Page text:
I’m becoming obsessed by this theme right now.  I wake in the early dawn and try to figure it out: what is the best way to live if you have an all-consuming talent?  I am not content with the traditional models of ‘selfish genius’ which dictate that in order to follow your inner voice you have to ignore everything – and more crucially everyone – else.  This is what male writers have traditionally done; and recently women are going there too: there’s a whole plethora of articles exhorting women writers to be selfish, to put themselves first, to ignore the children and carve out writing time.

Now, this needs a little deconstruction in the context of households where women have traditionally put themselves last.  We were conditioned to ignore our own needs, or at best put them on the back burner.  When everyone else’s needs have been satisfied, then it’s your turn.  Trouble is, that turn never arrives; you catch your breath for a moment  before realising, like poor old Barbara in The Royle Family, that having cooked, served and eaten Christmas dinner you are now faced with a kitchen full of washing-up.  I have to admit when I watched this episode I had an overwhelming urge to kick Jim out of his chair and into some good quality rubber gloves (sorry a bit of Withnail got in there by mistake)  (oh no, another bit!)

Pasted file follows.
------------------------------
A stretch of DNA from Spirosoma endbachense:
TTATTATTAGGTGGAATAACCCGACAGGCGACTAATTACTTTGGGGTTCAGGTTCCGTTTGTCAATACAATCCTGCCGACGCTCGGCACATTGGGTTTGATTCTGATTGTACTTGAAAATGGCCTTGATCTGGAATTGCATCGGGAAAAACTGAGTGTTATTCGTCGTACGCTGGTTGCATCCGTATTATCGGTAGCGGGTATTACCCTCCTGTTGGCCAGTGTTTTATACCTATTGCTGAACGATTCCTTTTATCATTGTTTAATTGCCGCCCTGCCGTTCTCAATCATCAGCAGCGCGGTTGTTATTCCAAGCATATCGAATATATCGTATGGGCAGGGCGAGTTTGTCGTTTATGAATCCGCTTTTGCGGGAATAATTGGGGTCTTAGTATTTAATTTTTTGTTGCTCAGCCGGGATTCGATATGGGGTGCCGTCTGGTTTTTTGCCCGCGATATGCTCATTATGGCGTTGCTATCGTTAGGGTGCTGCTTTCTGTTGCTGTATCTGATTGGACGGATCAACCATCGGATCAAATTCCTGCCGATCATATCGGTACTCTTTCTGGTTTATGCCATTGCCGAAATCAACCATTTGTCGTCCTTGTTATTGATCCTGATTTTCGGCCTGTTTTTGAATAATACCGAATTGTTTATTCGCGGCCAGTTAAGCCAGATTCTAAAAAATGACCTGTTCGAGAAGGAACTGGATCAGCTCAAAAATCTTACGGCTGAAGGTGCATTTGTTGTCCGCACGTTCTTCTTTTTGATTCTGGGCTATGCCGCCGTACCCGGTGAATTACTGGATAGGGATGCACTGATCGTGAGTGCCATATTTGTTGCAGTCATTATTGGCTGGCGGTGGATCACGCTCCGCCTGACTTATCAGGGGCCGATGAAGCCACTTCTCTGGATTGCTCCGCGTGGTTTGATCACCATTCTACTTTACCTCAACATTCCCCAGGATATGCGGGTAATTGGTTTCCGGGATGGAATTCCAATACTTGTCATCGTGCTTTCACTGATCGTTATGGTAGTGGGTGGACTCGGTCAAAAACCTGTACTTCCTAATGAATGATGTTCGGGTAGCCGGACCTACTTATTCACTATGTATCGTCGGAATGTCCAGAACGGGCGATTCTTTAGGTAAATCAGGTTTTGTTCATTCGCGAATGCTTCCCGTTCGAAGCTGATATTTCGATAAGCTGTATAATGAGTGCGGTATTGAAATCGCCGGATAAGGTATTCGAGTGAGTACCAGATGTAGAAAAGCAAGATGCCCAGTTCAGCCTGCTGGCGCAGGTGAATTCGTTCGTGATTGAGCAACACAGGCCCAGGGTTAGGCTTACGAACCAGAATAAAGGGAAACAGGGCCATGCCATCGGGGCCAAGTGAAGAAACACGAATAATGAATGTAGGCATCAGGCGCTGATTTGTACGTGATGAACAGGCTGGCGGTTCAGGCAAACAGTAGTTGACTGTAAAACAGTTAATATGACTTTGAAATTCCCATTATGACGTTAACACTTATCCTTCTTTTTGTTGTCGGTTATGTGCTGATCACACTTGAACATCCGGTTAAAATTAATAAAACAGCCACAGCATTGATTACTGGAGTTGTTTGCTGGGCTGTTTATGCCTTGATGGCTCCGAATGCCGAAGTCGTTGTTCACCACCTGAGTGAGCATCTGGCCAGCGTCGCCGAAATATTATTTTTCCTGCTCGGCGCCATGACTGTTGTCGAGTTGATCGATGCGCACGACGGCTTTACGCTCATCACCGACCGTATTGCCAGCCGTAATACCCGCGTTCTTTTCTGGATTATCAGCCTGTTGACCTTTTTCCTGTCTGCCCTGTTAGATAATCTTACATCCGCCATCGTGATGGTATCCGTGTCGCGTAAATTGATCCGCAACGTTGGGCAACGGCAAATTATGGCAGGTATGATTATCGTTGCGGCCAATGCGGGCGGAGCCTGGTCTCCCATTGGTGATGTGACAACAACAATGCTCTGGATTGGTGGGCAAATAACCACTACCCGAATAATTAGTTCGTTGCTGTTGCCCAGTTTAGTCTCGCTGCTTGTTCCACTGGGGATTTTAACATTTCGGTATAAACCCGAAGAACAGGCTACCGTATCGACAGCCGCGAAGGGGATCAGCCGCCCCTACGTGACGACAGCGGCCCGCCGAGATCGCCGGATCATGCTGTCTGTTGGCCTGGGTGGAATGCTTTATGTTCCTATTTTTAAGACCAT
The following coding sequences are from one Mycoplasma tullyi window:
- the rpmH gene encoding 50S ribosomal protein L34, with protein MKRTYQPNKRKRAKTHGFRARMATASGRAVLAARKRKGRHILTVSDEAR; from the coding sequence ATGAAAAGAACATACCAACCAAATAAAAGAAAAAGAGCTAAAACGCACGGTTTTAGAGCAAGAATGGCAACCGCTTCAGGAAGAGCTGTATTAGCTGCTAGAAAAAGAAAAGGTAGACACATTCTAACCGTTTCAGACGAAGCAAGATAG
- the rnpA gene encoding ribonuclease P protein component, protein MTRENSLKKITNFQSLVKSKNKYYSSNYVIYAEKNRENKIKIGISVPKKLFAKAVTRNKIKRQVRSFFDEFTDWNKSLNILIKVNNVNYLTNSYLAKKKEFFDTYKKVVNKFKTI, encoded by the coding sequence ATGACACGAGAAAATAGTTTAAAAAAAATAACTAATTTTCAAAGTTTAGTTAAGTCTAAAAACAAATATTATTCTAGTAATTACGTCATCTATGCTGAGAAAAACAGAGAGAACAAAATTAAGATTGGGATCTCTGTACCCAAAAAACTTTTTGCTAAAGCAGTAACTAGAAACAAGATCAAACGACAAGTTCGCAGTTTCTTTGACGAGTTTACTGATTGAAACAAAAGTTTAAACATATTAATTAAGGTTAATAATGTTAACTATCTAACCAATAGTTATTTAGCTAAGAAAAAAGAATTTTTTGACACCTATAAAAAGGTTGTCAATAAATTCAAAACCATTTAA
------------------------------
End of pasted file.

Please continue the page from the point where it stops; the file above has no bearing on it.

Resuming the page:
Deep breath.  So, in that context yes, it is entirely in order that Barbara should boot Jim into the kitchen to do his bit while she goes upstairs to write something sensational.  However it’s not only in the carving out of time that the selfish genius rears its head.  Write what you know is the advice – and it’s good advice – the trouble is that you also end up writing who you know.  Literary history is littered with friends of the writer who have recognised themselves in print and decided that since the passages can’t be deleted, they’ll delete the friendship instead.  This is not to mention the wives, ex-wives, lovers and partners of authors who can find themselves writ large in two hundred sizzling pages.  Not unnaturally, these people feel betrayed.